Watch the Earliest Known Footage of Louis Armstrong Performing Live in Concert (Copenhagen, 1933)

In Octo­ber of 1933, Louis Arm­strong and his “Harlem Hot Band” arrived in Copen­hagen, Den­mark for a series of eight shows at the Lyric Park the­ater. Thou­sands of fans mobbed the rail­way sta­tion, break­ing through police bar­ri­cades and climb­ing on top of train cars just to get a glimpse of the great jazz trum­peter as he stepped from his train.

Nowa­days the Copen­hagen vis­it is remem­bered because it was the first time Arm­strong was ever filmed in con­cert. The Dan­ish direc­tor Hol­ger Mad­sen recruit­ed Arm­strong to appear in his fea­ture film Køben­havn, Kalund­borg Og -?. Arm­strong had made a cameo appear­ance in a 1931 film called Ex Flame, and on a sound stage the fol­low­ing year in two short films–a Para­mount Pic­tures fea­turette and a Bet­ty Boop car­toon–but the Copen­hagen footage is the ear­li­est of Arm­strong play­ing live with his band.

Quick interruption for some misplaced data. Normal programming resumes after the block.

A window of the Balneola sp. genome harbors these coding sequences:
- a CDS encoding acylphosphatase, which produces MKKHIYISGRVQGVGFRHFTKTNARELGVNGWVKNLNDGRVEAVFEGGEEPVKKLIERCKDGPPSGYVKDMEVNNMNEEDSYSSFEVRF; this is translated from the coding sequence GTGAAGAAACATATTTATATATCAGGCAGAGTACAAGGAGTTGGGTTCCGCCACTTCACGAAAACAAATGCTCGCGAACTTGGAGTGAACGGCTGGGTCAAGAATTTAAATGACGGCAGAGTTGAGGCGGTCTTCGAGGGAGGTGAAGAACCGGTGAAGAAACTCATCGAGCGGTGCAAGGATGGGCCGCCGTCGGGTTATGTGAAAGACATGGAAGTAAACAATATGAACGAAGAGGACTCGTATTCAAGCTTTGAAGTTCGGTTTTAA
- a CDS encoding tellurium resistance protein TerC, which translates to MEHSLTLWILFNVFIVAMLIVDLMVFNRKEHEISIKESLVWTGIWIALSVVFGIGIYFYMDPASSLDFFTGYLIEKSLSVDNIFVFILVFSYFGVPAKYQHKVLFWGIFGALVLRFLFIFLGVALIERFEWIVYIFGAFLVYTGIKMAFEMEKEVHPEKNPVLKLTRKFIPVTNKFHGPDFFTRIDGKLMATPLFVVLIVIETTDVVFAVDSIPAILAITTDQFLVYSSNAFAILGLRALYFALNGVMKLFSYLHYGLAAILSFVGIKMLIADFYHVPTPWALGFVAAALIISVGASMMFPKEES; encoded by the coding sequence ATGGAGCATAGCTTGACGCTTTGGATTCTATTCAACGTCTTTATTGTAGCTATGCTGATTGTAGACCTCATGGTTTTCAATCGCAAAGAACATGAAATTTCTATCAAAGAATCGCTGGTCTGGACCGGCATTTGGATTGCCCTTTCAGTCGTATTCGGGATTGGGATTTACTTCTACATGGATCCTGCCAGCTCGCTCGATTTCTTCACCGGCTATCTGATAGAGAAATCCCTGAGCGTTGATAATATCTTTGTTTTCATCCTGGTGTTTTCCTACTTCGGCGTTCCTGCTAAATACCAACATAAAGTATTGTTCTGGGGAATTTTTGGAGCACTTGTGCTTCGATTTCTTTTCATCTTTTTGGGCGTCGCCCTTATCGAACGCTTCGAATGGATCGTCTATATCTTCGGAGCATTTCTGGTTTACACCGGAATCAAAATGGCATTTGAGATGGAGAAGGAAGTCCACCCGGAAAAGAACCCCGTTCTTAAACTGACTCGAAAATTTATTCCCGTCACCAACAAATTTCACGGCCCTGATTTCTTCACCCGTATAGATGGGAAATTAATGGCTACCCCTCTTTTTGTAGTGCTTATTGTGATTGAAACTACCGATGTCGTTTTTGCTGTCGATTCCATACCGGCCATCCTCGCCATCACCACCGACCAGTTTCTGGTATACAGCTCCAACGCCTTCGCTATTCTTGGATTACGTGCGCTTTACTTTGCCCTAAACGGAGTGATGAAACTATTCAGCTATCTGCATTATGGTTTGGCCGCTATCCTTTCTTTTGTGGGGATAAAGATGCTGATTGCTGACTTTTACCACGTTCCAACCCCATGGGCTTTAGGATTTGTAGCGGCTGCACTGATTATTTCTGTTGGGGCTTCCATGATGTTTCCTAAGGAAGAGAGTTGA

The per­for­mance was filmed on Octo­ber 21, 1933 at the Lyric Park. There was no audi­ence in the the­ater dur­ing the film­ing. The shots of peo­ple applaud­ing were made at a dif­fer­ent time and spliced into the scene. Arm­strong and his band play three songs: “I Cov­er the Water­front,” “Dinah” and “Tiger Rag.” The nine-man band includes Arm­strong on trum­pet and vocals, Charles D. John­son on trum­pet, Peter DuCon­gé on clar­inet and alto sax­o­phone, Hen­ry Tyree on alto sax­o­phone, Fletch­er Allen on tenor sax­o­phone, Lionel Guimarez on trom­bone, Jus­to Baret­to on piano, Ger­man Arango on bass and Oliv­er Tines on drums.

Arm­strong is bril­liant in the film. His exu­ber­ant show­man­ship and vir­tu­os­i­ty are strik­ing, and his unmis­tak­able genius for phrasing–the way his trum­pet and voice sound like two sides of the same dis­tinc­tive instrument–remind us of why many peo­ple still con­sid­er Arm­strong the great­est jazz musi­cian of all time.

Relat­ed con­tent:

Louis Arm­strong and His All Stars Live in Bel­gium, 1959: The Full Show

New Jazz Archive Fea­tures Rare Audio of Louis Arm­strong and Oth­er Leg­ends Play­ing in San Fran­cis­co

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